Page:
Siirry sisältöön

Governor of the Bank of Finland
Olli Rehn
The European Monetary Union is not yet complete
Published in Helsingin Sanomat, 31 Dec 2018.

The European Monetary Union is not yet complete

As the euro turns twenty, we should work towards strengthening the monetary union and ensuring its smooth operation.

Finland’s decision to be among the first countries to join the European Monetary Union was a choice based on economic as well as political considerations.

For us, the deep economic recession in the early 1990s had left in its wake the desire for economic stability. Meanwhile, we had participated in the political unification of Europe through special arrangements and associate memberships until the 1990s, when we wanted to have an equal seat at the table deciding issues that affected us, together with the other Member States of the European Union.

The Finnish people value the single currency. According to a fresh Eurobarometer survey, as many as 80% of Finns support the Monetary Union and the euro. Only 16% feel the contrary.

The single monetary policy has proved a good fit for Finland’s economic situation. For example, the euro area’s recovery in recent years — which has been supported by low interest rate levels and the European Central Bank’s expanded asset purchase programme — has bolstered economic conditions in Finland as well.

The vision for a unified Europe after the Second World War was predicated on the goals of sustained peace and economic recovery to safeguard democracy. Today, these two facets of the European Union — the political and the economic — are still intimately related. This has become all the more apparent recently with Europe’s growing role as standard bearer for open international trade and liberal democracy.

Nationalism has re-emerged on the world stage as global powers pursue their self-interest with short-sighted policies, much to the detriment of international cooperation. Ownership of the multilateral rules-based order has been lost. Amid this turbulence, the European Union is representative of its Enlightenment values, where the relationship between two nations and peoples is defined by rules-based cooperation, not brute force. For us, might is not the only right.

As the international system currently wobbles, the foundation for trade policy that the EU offers its Member States has proved its worth. For a small country like Finland, whose economy is readily exposed to the headwinds and tailwinds of the world economy, the viability of the EU’s trading system is of central importance. A rules-based approach to international trade will continue to underpin the Finnish economic development.

The ongoing reforms to the euro area are also part of broader efforts to strengthen Europe’s international standing. Above all else, we need a monetary union that is capable of delivering on the promises made to our citizens — promises of financial stability, sustainable growth, and opportunity for employment.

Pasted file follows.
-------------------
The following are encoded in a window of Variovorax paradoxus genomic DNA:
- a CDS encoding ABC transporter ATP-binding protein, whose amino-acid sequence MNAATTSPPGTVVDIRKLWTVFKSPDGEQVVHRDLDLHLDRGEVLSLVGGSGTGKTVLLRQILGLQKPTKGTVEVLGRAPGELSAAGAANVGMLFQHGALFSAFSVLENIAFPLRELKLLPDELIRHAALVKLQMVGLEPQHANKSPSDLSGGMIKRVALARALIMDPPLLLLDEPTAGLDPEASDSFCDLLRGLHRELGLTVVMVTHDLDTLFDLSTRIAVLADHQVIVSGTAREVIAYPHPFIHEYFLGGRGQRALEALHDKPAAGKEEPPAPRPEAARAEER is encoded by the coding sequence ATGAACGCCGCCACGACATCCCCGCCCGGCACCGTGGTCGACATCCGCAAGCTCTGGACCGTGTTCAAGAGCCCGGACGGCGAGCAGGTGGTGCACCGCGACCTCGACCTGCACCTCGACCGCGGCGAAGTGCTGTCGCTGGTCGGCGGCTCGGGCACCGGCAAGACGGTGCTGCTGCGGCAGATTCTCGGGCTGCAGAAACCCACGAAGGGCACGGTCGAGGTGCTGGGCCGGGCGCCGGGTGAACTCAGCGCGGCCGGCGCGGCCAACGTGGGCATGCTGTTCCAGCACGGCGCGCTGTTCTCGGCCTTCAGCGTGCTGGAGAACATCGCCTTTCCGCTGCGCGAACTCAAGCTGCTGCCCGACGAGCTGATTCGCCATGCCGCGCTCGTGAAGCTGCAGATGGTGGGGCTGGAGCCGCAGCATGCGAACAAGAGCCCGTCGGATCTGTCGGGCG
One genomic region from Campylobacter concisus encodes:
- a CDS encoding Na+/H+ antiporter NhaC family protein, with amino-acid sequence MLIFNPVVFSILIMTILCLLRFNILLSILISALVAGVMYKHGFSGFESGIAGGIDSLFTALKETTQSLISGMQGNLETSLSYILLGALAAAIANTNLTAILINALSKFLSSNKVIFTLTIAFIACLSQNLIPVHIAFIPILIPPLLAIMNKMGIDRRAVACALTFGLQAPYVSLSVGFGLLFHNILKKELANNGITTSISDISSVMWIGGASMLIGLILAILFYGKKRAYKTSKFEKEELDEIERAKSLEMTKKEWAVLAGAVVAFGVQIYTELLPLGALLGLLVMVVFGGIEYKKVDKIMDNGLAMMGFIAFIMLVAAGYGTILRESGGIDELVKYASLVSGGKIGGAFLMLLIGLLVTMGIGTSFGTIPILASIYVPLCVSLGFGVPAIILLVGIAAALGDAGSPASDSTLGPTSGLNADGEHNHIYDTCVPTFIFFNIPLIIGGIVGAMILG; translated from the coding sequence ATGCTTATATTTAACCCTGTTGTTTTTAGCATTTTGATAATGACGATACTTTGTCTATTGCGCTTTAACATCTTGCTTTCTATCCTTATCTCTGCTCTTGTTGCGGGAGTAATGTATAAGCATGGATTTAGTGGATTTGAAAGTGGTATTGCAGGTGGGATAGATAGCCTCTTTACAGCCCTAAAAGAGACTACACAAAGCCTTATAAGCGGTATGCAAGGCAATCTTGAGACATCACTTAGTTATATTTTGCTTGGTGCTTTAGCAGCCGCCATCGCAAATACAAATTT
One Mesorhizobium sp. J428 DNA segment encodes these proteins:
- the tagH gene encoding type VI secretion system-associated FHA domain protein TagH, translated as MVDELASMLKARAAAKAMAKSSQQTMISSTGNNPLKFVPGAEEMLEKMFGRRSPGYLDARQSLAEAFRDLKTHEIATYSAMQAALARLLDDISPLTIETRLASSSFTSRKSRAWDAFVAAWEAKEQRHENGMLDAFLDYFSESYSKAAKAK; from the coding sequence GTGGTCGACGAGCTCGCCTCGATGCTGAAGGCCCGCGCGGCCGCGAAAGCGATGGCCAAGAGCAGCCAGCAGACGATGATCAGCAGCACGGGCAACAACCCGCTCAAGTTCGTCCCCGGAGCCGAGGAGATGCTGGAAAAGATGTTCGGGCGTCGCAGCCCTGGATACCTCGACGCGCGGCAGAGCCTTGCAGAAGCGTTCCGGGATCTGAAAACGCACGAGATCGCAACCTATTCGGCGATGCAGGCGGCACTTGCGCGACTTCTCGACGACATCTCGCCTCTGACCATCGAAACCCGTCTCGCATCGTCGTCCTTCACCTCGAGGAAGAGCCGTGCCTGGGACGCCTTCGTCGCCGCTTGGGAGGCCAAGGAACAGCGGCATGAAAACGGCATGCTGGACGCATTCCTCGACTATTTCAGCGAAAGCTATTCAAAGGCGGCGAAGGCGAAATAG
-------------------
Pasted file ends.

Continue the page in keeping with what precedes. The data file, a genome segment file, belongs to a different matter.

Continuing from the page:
The most critical lesson of the two decades past is how important financial stability is for the real economy and employment. This was neglected when the euro was given birth. It was not until the tribulations of financial crisis that the reforms comprising the banking union were put into place, with measures including the single supervisory mechanism and single resolution mechanism.

More remains to be done with the banking union — implementing a common deposit insurance scheme, for example — but the European banking system is already much more resilient than it was twenty years ago.

Finland and the entire Northern Europe would stand to benefit if all the Nordic countries — to which the Finnish banking sector is deeply integrated— chose to adopt the euro area banking union framework, such as the supervisory and resolution mechanisms.

While the strong economic growth of recent years shows signs of moderating, there are still challenges concerning fiscal sustainability. The pressure on public finances is on, mostly notably in Italy and France.

Over the long term, the European Union fiscal framework needs to be amended to emphasise national ownership of fiscal rules and counter-cyclical fiscal policy – that is, to better protect against the exuberant highs and abysmal lows of the economic cycle, and support economic reforms. At the same time, the European Stability Mechanism should be better equipped to prevent against sudden shocks to sovereign debt markets, similar to those experienced during the crisis, which can even jeopardise the flow of funding to clearly solvent countries.

In this context, Finland would do well to lend its support to reforms that contribute to stability, growth and employment in the euro area. This might be kept in mind when eyeing the springtime parliamentary elections and coalition talks for the next government.

Instead of using political energy in drawing red lines that supposedly play well with the home audience, we’d do better by pursuing positive goals and focusing on building bridges across Europe.